Preview · Article · Oct 2008 · Cardiovascular Research
[Show abstract][Hide abstract] ABSTRACT: Identification of novel factors that contribute to myocardial repair and collateral vessel growth hold promise for treatment of heart diseases. We have shown that transient prokineticin receptor-1 (PKR1) gene transfer protects the heart against myocardial infarction in a mouse model. Here, we investigated the role of excessive PKR1 signaling in heart.
Transgenic mice overexpressing PKR1 in cardiomyocytes displayed no spontaneous abnormalities in cardiomyocytes but showed an increased number of epicardial-derived progenitor cells (EPDCs), capillary density, and coronary arterioles. Coculturing EPDCs with H9c2 cardiomyoblasts overexpressing PKR1 promotes EPDC differentiation into endothelial and smooth muscle cells, mimicking our transgenic model. Overexpressing PKR1 in H9c2 cardiomyoblasts or in transgenic hearts upregulated prokineticin-2 levels. Exogenous prokineticin-2 induces significant outgrowth from neonatal and adult epicardial explants, promoting EPDC differentiation. These prokineticin-2 effects were abolished in cardiac explants from mice with PKR1-null mutation. Reduced capillary density and prokineticin-2 levels in PKR1-null mutant hearts supports the hypothesis of an autocrine/paracrine loop between PKR1 and prokineticin-2.
Cardiomyocyte-PKR1 signaling upregulates its own ligand prokineticin-2 that acts as a paracrine factor, triggering EPDCs proliferation/differentiation. This study provides a novel insight for possible therapeutic strategies aiming at restoring pluripotency of adult EPDCs to promote neovasculogenesis by induction of cardiomyocyte PKR1 signaling.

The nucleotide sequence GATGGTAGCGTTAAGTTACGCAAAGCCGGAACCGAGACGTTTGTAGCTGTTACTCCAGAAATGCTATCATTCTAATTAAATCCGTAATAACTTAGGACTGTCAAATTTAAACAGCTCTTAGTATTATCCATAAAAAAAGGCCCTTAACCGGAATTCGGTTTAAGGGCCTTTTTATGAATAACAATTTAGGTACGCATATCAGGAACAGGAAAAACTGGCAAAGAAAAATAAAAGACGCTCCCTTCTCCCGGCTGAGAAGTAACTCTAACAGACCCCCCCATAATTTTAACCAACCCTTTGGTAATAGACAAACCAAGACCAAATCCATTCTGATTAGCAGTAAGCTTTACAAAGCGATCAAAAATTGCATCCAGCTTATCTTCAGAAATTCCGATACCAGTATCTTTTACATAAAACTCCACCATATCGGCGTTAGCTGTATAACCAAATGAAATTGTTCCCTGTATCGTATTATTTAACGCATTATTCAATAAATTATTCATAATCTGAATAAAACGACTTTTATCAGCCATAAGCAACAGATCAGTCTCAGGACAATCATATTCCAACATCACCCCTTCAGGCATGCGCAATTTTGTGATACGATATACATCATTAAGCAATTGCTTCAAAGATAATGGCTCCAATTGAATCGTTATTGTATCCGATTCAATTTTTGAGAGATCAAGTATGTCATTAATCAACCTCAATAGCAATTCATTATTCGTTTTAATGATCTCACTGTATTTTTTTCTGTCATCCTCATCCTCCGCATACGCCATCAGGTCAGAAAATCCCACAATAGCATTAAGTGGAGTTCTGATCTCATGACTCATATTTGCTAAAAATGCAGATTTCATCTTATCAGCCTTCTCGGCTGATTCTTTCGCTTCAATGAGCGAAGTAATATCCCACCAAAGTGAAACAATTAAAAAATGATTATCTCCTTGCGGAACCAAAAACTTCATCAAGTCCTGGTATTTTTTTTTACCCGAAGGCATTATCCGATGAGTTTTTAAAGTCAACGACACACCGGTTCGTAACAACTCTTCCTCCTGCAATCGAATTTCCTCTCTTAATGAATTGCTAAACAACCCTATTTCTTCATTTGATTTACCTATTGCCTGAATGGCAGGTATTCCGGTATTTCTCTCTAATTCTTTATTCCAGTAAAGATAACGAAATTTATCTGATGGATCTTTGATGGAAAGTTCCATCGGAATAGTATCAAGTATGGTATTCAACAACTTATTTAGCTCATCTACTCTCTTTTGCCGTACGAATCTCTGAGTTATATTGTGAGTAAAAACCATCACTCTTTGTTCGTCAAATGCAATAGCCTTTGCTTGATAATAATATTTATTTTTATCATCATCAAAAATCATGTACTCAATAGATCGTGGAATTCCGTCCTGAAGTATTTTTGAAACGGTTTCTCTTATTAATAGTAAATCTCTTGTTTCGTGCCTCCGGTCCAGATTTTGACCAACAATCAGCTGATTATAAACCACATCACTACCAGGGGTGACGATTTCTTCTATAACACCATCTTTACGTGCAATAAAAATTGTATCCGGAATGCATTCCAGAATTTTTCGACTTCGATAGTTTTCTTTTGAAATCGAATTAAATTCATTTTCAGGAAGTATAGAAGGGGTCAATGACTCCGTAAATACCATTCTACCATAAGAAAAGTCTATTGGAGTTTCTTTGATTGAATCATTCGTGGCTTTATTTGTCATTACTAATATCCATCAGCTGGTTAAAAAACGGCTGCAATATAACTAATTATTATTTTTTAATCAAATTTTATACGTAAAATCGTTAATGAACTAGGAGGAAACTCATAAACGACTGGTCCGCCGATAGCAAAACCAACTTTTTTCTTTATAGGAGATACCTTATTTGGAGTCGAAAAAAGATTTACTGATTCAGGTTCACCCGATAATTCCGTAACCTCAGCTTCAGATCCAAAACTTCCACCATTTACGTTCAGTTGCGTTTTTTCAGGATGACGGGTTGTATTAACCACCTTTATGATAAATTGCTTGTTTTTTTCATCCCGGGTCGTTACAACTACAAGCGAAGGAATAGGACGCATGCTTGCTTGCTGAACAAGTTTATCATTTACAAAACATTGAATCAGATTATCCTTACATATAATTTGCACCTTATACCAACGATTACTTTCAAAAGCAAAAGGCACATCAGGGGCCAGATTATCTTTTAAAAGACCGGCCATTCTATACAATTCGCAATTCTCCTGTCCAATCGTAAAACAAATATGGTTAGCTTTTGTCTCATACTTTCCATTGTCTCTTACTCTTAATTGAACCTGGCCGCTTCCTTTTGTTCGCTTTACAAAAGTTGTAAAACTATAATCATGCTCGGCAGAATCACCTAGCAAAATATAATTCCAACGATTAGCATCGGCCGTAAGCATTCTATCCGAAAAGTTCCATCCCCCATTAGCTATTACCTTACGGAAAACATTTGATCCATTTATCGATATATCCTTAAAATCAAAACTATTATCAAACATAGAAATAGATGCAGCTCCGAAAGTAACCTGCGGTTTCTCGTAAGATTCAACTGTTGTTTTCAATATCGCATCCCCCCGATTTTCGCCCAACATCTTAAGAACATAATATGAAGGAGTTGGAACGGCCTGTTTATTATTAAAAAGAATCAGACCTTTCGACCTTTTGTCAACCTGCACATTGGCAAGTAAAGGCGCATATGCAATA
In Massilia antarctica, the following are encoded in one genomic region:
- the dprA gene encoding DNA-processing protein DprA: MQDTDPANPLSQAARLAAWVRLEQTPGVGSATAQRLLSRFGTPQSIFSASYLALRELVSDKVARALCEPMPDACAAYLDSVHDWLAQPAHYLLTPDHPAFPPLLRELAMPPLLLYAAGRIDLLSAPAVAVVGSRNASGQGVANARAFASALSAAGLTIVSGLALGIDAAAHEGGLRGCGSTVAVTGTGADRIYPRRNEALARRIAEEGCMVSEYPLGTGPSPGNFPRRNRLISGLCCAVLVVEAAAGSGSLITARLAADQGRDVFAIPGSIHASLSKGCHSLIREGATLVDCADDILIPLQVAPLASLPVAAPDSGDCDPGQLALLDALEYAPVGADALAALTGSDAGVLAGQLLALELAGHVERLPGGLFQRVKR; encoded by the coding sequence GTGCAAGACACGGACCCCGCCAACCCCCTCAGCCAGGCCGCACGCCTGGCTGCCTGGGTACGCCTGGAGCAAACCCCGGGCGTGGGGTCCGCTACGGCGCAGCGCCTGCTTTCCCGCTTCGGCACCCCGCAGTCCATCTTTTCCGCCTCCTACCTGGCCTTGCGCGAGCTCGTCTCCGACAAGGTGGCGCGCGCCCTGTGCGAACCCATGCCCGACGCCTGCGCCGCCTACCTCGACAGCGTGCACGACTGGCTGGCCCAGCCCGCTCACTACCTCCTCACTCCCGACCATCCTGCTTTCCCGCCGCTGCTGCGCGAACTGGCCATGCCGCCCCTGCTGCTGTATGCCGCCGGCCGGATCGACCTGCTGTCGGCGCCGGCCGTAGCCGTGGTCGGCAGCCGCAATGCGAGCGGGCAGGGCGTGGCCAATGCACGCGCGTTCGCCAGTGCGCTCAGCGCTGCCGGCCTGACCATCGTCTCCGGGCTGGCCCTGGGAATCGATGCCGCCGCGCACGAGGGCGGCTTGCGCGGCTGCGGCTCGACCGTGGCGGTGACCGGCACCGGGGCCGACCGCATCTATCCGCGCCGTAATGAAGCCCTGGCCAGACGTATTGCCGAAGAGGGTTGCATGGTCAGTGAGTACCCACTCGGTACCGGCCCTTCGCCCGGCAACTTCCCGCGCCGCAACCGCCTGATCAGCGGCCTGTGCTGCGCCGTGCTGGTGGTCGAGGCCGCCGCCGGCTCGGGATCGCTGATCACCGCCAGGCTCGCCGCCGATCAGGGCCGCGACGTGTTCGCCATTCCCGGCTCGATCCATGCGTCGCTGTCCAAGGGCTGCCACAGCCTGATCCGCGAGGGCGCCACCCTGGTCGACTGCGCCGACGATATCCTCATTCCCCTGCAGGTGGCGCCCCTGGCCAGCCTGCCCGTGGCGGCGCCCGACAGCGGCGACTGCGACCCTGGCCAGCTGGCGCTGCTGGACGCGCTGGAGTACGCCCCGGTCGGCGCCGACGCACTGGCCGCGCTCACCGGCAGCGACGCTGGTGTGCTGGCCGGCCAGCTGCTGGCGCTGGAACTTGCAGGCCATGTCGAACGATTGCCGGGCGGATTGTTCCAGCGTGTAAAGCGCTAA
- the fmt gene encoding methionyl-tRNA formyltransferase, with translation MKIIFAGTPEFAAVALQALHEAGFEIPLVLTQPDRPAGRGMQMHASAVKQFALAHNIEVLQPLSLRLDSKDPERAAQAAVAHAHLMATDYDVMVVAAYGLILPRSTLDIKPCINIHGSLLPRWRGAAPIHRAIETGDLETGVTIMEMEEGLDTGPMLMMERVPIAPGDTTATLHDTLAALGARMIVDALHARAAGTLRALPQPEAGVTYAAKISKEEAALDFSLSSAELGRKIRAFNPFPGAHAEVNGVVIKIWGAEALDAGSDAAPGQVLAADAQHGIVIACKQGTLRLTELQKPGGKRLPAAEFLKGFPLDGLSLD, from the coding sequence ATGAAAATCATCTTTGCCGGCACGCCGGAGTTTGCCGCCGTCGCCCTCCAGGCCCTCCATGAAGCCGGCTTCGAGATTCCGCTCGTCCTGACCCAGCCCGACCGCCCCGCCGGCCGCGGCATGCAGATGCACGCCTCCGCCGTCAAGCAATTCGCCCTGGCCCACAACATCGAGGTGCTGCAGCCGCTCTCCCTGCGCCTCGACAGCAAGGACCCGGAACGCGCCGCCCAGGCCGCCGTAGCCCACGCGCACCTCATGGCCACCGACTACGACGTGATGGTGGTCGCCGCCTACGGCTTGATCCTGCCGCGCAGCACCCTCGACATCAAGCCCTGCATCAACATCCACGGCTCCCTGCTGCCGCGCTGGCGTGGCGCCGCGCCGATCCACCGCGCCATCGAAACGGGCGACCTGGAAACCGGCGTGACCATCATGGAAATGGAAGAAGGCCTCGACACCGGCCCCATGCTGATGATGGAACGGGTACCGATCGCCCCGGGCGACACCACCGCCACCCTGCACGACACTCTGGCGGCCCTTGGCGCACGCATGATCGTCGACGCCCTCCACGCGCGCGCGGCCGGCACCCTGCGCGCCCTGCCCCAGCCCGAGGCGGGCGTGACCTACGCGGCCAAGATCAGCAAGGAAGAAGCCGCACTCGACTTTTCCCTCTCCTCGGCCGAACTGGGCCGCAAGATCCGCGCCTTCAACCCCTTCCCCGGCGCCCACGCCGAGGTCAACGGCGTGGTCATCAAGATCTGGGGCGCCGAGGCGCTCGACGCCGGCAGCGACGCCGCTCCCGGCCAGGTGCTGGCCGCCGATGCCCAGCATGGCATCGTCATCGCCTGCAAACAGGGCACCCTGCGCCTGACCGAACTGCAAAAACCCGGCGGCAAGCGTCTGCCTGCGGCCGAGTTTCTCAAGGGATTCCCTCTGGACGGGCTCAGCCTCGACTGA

Full-text · Article · Jun 2008 · Arteriosclerosis Thrombosis and Vascular Biology
[Show abstract][Hide abstract] ABSTRACT: Prokineticins are potent angiogenic factors that bind to two G protein-coupled receptors to initiate their biological effects. We hypothesize that prokineticin receptor-1 (PKR1/GPR73) signaling may contribute to cardiomyocyte survival or repair in myocardial infarction. Since we showed that prokineticin-2 and PKR1 are expressed in adult mouse heart and cardiac cells, we investigated the role of prokineticin-2 on capillary endothelial cell and cardiomyocyte function. In cultured cardiac endothelial cells, prokineticin-2 or overexpression of PKR1 induces vessel-like formation without increasing VEGF levels. In cardiomyocytes and H9c2 cells, prokineticin-2 or overexpressing PKR1 activates Akt to protect cardiomyocytes against oxidative stress. The survival and angiogenesis promoting effects of prokineticin-2 in cardiac cells were completely reversed by siRNA-PKR1, indicating PKR1 involvement. We thus, further investigated whether intramyocardial gene transfer of DNA encoding PKR1 may rescue the myocardium against myocardial infarction in mouse model. Transient PKR1 gene transfer after coronary ligation reduces mortality and preserves left ventricular function by promoting neovascularization and protecting cardiomyocytes without altering VEGF levels. In human end-stage failing heart samples, reduced PKR1 and prokineticin-2 transcripts and protein levels implicate a more important role for prokineticin-2/PKR1 signaling in heart. Our results suggest that PKR1 may represent a novel therapeutic target to limit myocardial injury following ischemic events.
Full-text · Article · Oct 2007 · The FASEB Journal